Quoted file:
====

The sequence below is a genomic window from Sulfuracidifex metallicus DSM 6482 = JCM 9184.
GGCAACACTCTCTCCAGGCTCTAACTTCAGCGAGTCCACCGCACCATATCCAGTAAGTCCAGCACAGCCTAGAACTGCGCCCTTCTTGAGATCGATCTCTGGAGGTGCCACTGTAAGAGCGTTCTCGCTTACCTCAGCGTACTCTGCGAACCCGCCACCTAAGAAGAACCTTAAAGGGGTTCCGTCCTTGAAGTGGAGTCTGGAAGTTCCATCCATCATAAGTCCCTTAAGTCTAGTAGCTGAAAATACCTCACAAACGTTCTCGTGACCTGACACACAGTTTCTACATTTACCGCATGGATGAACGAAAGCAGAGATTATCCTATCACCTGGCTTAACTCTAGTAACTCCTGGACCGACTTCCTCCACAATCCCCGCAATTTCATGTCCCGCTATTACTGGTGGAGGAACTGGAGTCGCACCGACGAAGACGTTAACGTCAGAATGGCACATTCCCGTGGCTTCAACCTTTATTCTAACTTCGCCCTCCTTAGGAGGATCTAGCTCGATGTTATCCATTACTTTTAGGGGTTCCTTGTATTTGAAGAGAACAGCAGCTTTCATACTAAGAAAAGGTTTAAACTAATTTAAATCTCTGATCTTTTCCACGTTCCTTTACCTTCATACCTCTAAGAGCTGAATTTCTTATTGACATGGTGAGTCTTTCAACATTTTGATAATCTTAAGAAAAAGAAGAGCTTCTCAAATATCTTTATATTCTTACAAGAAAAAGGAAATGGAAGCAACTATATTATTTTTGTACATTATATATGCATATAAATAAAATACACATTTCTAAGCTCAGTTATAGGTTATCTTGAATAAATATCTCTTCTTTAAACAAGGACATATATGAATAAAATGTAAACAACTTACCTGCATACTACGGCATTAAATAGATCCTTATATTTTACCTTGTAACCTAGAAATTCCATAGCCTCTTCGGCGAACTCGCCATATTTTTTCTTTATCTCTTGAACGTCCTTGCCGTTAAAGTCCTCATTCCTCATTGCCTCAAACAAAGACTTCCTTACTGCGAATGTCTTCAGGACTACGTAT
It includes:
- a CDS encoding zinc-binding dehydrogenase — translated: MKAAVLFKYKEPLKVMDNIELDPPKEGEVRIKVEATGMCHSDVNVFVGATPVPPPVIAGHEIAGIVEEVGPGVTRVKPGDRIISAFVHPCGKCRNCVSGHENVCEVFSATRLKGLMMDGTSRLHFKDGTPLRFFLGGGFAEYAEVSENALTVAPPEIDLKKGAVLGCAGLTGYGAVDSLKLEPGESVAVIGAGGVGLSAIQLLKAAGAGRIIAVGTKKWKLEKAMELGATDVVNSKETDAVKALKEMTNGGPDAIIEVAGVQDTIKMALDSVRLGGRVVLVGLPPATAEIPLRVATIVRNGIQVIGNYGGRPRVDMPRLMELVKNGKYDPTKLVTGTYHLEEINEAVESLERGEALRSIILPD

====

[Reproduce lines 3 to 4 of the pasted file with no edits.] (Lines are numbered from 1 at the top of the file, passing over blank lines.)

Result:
It includes:
- a CDS encoding zinc-binding dehydrogenase — translated: MKAAVLFKYKEPLKVMDNIELDPPKEGEVRIKVEATGMCHSDVNVFVGATPVPPPVIAGHEIAGIVEEVGPGVTRVKPGDRIISAFVHPCGKCRNCVSGHENVCEVFSATRLKGLMMDGTSRLHFKDGTPLRFFLGGGFAEYAEVSENALTVAPPEIDLKKGAVLGCAGLTGYGAVDSLKLEPGESVAVIGAGGVGLSAIQLLKAAGAGRIIAVGTKKWKLEKAMELGATDVVNSKETDAVKALKEMTNGGPDAIIEVAGVQDTIKMALDSVRLGGRVVLVGLPPATAEIPLRVATIVRNGIQVIGNYGGRPRVDMPRLMELVKNGKYDPTKLVTGTYHLEEINEAVESLERGEALRSIILPD